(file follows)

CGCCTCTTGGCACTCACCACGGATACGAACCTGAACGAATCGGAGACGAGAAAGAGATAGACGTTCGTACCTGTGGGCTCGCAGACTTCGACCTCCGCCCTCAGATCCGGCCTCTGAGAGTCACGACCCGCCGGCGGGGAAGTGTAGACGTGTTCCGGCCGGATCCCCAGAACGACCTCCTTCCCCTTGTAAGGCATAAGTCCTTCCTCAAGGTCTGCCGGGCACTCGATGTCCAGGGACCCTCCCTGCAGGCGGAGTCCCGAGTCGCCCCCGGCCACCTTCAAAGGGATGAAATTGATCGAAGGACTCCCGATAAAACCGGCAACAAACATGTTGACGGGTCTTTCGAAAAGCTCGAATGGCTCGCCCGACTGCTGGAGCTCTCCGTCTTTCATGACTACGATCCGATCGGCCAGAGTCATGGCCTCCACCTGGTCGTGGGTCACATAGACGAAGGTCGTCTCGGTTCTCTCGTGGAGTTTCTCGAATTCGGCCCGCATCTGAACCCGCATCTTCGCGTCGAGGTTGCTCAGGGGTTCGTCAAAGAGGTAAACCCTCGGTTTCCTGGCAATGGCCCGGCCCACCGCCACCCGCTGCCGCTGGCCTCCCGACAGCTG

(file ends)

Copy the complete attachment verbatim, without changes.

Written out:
CGCCTCTTGGCACTCACCACGGATACGAACCTGAACGAATCGGAGACGAGAAAGAGATAGACGTTCGTACCTGTGGGCTCGCAGACTTCGACCTCCGCCCTCAGATCCGGCCTCTGAGAGTCACGACCCGCCGGCGGGGAAGTGTAGACGTGTTCCGGCCGGATCCCCAGAACGACCTCCTTCCCCTTGTAAGGCATAAGTCCTTCCTCAAGGTCTGCCGGGCACTCGATGTCCAGGGACCCTCCCTGCAGGCGGAGTCCCGAGTCGCCCCCGGCCACCTTCAAAGGGATGAAATTGATCGAAGGACTCCCGATAAAACCGGCAACAAACATGTTGACGGGTCTTTCGAAAAGCTCGAATGGCTCGCCCGACTGCTGGAGCTCTCCGTCTTTCATGACTACGATCCGATCGGCCAGAGTCATGGCCTCCACCTGGTCGTGGGTCACATAGACGAAGGTCGTCTCGGTTCTCTCGTGGAGTTTCTCGAATTCGGCCCGCATCTGAACCCGCATCTTCGCGTCGAGGTTGCTCAGGGGTTCGTCAAAGAGGTAAACCCTCGGTTTCCTGGCAATGGCCCGGCCCACCGCCACCCGCTGCCGCTGGCCTCCCGACAGCTG